“He’d been at it for seven years.

“You can kill a lot of people as long as you kill the right people.

“Between 1930 and 1937, eleven women disappeared. All the same type, short and blonde and a little chubby. They looked like your old pal Frankie Nickels, ha ha ha. They’d find the bodies up in the hills. Most of the bodies, anyway. The Cenotaph called him the Blonde Butcher. Cops had a million leads, so did the peanut gallery at the Morning Tavern. No one ever got arrested.

“Last girl went missing in March of ’37. Student at Harper College named Jeannie Goodman. She was studying economics. Her head turned up the next month halfway up Mt. Charity.

“And then no more. Fear turned into memory turned into ghost story.

“All sorts of competing stories about the Butcher’s identity. The reputable historians say it was a guy named Bill Gull who owned an art framing shop. Died in the summer of ’37. The weird ones say it was a time-shifted dinosaur, or Fatty Arbuckle on one last tear.

“Chicken Hirsch. You remember Chicken Hirsch, cats and kittens. How could you not? Practically a cottage industry at this point.

“Called himself the Sword of Satan in those notes he sent. Can you imagine that? A man named Chicken being the Sword of Satan?

“Well, we believed it. Shot that couple, the Bergens, in the Verdance on their second anniversary. Snuck into that house on Varbiner Street and sliced that family’s throats. Marsha Bowles, she was an old lady all the way on the Upside. Family came over on the Mayflower. I won’t tell you what he did to her. You don’t wanna know.

“And all the while, sending those notes. To the cops, to the paper. Sent one in code. They deciphered it after they cleared the bodies out of the library. He had walked in on a Tuesday morning and shot everyone inside. Two librarians, and five patrons. Turns out he was calling his shot: the note read ‘I’m going to shoot everyone in the library on Tuesday morning.’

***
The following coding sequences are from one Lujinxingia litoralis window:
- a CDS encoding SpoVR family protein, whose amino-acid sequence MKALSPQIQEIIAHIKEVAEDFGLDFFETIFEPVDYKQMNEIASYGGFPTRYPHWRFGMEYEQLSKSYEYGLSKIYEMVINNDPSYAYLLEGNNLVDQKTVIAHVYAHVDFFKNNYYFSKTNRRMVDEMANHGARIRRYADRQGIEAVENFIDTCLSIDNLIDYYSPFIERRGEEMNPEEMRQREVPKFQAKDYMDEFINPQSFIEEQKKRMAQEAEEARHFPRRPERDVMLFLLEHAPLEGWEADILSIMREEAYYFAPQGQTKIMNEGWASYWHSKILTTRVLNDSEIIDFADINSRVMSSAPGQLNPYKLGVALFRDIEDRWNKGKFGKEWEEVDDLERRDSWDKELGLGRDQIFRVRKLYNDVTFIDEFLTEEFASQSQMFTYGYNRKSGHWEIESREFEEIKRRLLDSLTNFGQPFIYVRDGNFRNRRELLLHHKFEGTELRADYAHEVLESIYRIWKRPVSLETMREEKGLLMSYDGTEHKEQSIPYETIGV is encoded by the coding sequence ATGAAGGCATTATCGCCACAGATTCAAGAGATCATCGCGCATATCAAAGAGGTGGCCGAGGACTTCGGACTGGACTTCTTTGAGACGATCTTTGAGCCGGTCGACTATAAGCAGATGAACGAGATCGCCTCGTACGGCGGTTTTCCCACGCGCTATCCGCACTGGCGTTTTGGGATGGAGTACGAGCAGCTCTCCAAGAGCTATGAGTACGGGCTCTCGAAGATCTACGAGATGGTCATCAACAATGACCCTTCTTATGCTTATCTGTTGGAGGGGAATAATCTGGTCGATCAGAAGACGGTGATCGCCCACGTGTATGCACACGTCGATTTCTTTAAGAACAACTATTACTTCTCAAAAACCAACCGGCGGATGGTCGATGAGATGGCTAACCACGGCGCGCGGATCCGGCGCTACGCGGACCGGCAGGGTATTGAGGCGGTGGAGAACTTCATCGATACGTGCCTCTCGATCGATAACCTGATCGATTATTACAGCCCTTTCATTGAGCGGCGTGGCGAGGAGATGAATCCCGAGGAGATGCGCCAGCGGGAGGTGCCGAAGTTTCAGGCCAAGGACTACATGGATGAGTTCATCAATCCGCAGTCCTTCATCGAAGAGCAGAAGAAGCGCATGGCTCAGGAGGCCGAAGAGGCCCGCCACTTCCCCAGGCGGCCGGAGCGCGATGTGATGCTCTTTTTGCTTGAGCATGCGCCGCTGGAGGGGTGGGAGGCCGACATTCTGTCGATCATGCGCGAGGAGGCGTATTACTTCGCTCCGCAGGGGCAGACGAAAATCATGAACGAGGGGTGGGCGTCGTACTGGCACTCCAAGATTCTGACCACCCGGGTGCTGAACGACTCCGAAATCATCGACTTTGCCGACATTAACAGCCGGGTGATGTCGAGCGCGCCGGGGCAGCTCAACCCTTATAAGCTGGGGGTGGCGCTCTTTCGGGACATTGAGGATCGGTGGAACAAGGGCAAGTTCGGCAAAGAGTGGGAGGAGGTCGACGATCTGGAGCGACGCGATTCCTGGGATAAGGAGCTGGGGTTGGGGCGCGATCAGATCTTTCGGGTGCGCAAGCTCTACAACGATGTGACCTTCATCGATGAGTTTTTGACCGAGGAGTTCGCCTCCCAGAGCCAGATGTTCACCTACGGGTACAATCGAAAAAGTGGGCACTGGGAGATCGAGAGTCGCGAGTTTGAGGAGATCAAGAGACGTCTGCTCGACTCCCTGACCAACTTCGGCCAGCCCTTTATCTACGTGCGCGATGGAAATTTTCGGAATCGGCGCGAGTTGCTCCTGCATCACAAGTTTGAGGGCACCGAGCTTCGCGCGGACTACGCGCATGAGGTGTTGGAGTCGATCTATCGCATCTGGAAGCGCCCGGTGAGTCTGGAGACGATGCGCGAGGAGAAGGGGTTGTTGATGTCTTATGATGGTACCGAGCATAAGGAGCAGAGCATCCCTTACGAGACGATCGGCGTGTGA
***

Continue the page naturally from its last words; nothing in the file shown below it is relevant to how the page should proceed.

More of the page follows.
“Chicken screwed up, though. Shot a woman named Nancy Briggs twice. Should have shot her three times. She gave the cops a good description. Cops went out and violated the hell out of the neighborhood’s civil rights. They found Chicken, though. He lived to see trial, ain’t that amazing? Lucky for him. He got to give all those interviews. Spread his wisdom over all those journalists. The one that wrote that book, the other one who made that movie.

“He’s still kicking. Still keeping up with his correspondence. A girlfriend of mine used to write him as a goof. She showed me the letters. For a serial killer, he’s got lovely penmanship.

“Go on out and be yourself, Little Aleppo. Take the day by the horns, seize the bull.

“Don’t you worry about monsters. You’ll never see ’em coming, anyways.

“Ha ha ha.

“You up for some music, cats and kittens? Yeah, me too. How about the one about the midnight rambler? The one you’ve never seen before?

“You’re listening to the Frankie Nickels show on KHAY-Hey!–and, honey, it’s no rock and roll show.”